How can PP2Ac still dephosphorylate basic motifs? Our inspection of PP2A complexes suggests that this substrate specification is achieved in a differential manner by regulatory subunits. Earlier structural studies of the PP2A holoenzyme with the subunit B55 revealed that a highly acidic loop between Glu81 and Glu94, with six out of 14 amino acids being Asp or Glu, binds closely to the catalytic site. Distances between the catalytic site metal Mn2+(502, labeled with * in Fig. 8b) and Cγ/δ of different Asp or Glu, in this structure (PDB ID 3DW8) are 34.6 Å (Glu81), 27 Å (Glu83), 17.7 Å (Asp85), 28.2 Å (Glu91), 30.6 Å (Glu93), 34.2 Å (Glu94) (Supplementary Fig. 10)52. In the case of the B56 subunit, a loop containing Asp109, Glu111, 112, 113, and 114 is docking even closer to the catalytic site, locating the aforementioned acidic side chains 18/20.5/13.9/21.4/20 Å from the Mn2+ in the catalytic cleft (Fig. 8c, distances between Mn2+(502) and Cγ/δ of Asp or Glu, respectively, in PDB ID 2NPP)48. Of note, during the revision process of this manuscript an independent study confirmed the role of B56 in targeting basic p-sites53. Thus, PP2A requires the regulatory proteins for the recognition of basic motifs, whereas PP1 can recognize them through the catalytic subunit (Fig. 8d). Such data are not only interesting for the basic understanding of PP1 and PP2A catalytic activity and substrate recognition, but also for the design of selective drugs to target them. The interfaces that would be targeted to disrupt the interactions of PP1 and PP2A with their substrates are different (direct contact to catalytic subunit versus to the holoenzyme), leading to targeting possibilities for inhibitor design.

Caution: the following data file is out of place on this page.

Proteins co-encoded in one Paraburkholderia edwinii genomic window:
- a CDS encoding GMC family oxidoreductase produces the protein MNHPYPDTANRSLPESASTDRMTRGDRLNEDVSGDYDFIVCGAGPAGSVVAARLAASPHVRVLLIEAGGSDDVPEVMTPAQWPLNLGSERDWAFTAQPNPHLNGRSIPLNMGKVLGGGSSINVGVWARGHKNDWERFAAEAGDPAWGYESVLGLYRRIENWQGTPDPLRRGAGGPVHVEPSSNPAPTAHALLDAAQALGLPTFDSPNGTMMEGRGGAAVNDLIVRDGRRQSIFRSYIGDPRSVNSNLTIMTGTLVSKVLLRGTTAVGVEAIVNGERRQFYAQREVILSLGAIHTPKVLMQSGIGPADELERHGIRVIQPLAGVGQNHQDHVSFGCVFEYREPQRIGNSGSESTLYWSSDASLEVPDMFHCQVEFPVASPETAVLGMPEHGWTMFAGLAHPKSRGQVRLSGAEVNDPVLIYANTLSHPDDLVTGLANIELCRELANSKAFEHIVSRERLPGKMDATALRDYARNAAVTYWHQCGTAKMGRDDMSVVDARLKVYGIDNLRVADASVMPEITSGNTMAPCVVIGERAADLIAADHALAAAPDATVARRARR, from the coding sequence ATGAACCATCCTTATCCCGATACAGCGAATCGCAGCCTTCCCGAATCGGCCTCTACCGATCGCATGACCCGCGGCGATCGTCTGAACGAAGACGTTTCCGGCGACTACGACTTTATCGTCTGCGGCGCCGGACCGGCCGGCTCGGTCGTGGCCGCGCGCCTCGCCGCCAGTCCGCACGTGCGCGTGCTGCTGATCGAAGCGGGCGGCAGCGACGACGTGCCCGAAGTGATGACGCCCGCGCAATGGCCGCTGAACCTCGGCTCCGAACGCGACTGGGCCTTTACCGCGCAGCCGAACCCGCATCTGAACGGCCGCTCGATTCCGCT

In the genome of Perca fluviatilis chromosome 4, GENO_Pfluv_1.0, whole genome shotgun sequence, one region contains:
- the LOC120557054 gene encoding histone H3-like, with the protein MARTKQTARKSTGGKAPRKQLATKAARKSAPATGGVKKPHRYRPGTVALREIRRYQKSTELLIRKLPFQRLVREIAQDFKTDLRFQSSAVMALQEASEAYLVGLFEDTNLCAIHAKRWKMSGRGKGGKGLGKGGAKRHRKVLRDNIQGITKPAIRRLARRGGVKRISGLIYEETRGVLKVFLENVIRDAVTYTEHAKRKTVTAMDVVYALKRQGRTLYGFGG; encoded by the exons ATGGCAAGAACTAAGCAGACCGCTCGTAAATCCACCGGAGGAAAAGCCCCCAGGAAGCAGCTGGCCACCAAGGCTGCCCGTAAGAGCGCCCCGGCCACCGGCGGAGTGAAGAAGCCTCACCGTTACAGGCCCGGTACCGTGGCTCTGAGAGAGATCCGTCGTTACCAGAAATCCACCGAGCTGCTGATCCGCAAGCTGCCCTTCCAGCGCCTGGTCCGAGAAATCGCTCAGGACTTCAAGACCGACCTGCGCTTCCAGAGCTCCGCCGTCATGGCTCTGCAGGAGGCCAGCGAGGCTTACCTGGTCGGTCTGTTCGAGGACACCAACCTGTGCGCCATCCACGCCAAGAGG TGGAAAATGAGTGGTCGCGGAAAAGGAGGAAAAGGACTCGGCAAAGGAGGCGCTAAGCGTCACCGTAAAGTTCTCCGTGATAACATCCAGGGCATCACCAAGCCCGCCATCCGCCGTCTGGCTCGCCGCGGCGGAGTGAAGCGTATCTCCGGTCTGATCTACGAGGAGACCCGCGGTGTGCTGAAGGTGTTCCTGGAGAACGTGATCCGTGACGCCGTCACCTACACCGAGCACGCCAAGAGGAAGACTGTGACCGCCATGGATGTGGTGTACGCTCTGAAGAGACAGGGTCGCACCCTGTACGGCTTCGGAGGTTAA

In agreement with previous observations22,24,25,26,27,54,55, we show that PP1c and PP2Ac dephosphorylate pThr and pSer, but indeed globally prefer the less abundant pThr. Of note, by analyzing >10,000 different sequences we demonstrate in a comprehensive, unbiased manner that the contribution for this preference is introduced by the catalytic subunits, not by regulatory subunits. Importantly, the latest study53 showed that in case of PP2A-B56 this intrinsic preference is overruled through the subunit, whereas they confirmed the preference for pThr for PP2A-B55, emphasizing the important interplay between the specificities of the catalytic and regulatory subunits. We show that the dephosphorylation efficiency (kcat/Km) of the catalytic subunits with pThr contributes to the preference (Fig. 8e). The biological relevance of this general finding in the context of holoenzymes is demonstrated by the observation that in the specific process of mitosis, PP2A holoenzymes dephosphorylate pSer more slowly than pThr and this enables the dephosphorylation kinetics necessary to exit mitotis24,25,26,27. Furthermore, recent findings show a faster dephosphorylation of pThr over pSer for PP2B/Calcineurin based on the analysis of the PP2B: Na+/H+ exchanger 1 (NHE1) interaction56. While this is only a single experimentally validated case on the protein level, it extends the pThr preference to another PPP member. Moreover, this study also discovered an active site recognition sequence pS/TXXP for the PP2B:NHE1 interaction, and implied that this could be a general active site recognition motif by screening 48 interaction partners56. Applying our method to PP2B would strongly substantiate the data of the recent study, showing the broad applicability of the strategy.